The Torah tells us that Yitzchak davened to Hashem opposite his wife because she was childless, and that Hashem then accepted the Tefillah of Yitzchak, and Rivkah conceived (בראשית כ"ה:כ"א). According to the Pirkei DeRabbi Eliezer (פרק ל"ב), Yitzchak took his barren wife to pray with her on Har HaMoriah, which had been the precise location of Akeidas Yitzchak many years earlier. We can make several comparisons between this event and the Akeidah. According to Rashi's comment on this Posuk (שם בד"ה לנכח), the report that Yitzchak davened "opposite his wife" means opposite in the sense that he stood in one corner and she stood in another while they both prayed. This is an example of teamwork here; Yitzchak and Rivkah both knew their mission and what they were praying for. They were thus two people pursuing the same goal. This is comparable to the trip taken by Avraham and Yitzchak on the way to the Akeidah, where the Torah tells us "וילכו שניהם יחדיו," "the two of them walked together" (שם כ"ב:ח'). Rashi (שם) explains that even after Yitzchak understood that he was going to be sacrificed, he walked together with Avraham. They too thus went together to Har HaMoriah because they both understand their mission; they were on the same wave-length and were both aware of what would transpire.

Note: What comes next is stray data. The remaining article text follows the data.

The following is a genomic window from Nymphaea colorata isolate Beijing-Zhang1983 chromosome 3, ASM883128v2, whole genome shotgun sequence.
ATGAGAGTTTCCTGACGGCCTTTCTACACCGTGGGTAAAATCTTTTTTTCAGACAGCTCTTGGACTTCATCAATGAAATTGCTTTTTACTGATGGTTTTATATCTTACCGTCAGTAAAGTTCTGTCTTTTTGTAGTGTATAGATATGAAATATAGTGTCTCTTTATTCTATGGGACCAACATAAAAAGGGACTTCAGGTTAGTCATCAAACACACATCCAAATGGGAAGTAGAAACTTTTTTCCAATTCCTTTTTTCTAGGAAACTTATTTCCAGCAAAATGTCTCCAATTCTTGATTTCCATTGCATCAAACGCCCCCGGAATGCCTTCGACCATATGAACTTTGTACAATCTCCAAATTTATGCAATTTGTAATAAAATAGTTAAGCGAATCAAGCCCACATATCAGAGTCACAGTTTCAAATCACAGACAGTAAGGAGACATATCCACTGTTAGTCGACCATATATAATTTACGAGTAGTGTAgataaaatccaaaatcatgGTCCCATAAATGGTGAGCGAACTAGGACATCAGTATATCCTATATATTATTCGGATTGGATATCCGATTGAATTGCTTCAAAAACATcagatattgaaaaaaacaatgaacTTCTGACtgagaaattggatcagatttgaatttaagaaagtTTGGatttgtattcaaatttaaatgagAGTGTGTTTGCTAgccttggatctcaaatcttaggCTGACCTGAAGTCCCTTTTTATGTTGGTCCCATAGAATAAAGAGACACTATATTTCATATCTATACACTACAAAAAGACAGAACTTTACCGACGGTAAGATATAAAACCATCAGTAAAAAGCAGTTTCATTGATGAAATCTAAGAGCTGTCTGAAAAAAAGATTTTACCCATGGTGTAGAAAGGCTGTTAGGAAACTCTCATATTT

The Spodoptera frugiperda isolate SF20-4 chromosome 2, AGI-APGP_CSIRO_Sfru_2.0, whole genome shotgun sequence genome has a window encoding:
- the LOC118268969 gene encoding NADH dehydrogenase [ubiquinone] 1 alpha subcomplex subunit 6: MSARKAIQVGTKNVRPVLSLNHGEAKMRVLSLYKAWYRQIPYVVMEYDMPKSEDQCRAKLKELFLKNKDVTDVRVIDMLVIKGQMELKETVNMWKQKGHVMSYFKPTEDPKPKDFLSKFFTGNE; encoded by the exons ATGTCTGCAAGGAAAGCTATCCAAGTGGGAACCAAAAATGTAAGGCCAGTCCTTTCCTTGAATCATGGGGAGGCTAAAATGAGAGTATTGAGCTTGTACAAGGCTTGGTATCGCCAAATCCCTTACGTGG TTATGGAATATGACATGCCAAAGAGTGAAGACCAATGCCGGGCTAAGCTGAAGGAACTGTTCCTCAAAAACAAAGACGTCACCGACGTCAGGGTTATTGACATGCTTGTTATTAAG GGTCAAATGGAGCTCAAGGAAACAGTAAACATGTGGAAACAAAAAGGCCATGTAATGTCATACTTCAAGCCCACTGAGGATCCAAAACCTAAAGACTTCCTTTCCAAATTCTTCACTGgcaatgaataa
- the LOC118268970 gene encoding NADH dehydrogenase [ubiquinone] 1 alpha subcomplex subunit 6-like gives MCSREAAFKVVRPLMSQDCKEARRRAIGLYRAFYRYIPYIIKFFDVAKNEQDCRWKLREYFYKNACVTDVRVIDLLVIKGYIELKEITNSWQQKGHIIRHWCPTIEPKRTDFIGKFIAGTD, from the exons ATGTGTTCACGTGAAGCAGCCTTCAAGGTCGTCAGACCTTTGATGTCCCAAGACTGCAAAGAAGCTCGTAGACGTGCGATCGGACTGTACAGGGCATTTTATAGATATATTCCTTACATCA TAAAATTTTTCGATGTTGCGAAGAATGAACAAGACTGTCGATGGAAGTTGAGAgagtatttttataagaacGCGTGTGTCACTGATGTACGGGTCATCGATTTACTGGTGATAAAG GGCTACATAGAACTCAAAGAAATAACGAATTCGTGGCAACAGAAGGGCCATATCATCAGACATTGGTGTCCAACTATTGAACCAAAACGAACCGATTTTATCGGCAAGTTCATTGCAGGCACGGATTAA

Furthermore, prior to going up onto Har HaMoriah, Avraham told the נערים, the lads who accompanied him on the journey, "שבו לכם פה", "you stay here" (שם פסוק ה'). Obviously, what was to transpire on the mountain was something between only Avraham, Yitzchak and Hashem. Here too, in our Parsha, what transpired with these Tefillos was between Yitzchak, Rivkah and Hashem; the ones who were left out of the picture here were the evil members of the family of Rivkah, mentioned in an earlier Posuk (שם כ"ה:כ') Finally, we know that Hashem came through for Avraham at the Akeidah, telling him not to harm Yitzchak in any way (שם כ"ב:י"ב). Similarly in our Parsha, Hashem came through for Yitzchak "and Rivkah his wife conceived" (שם כ"ה:כ"א).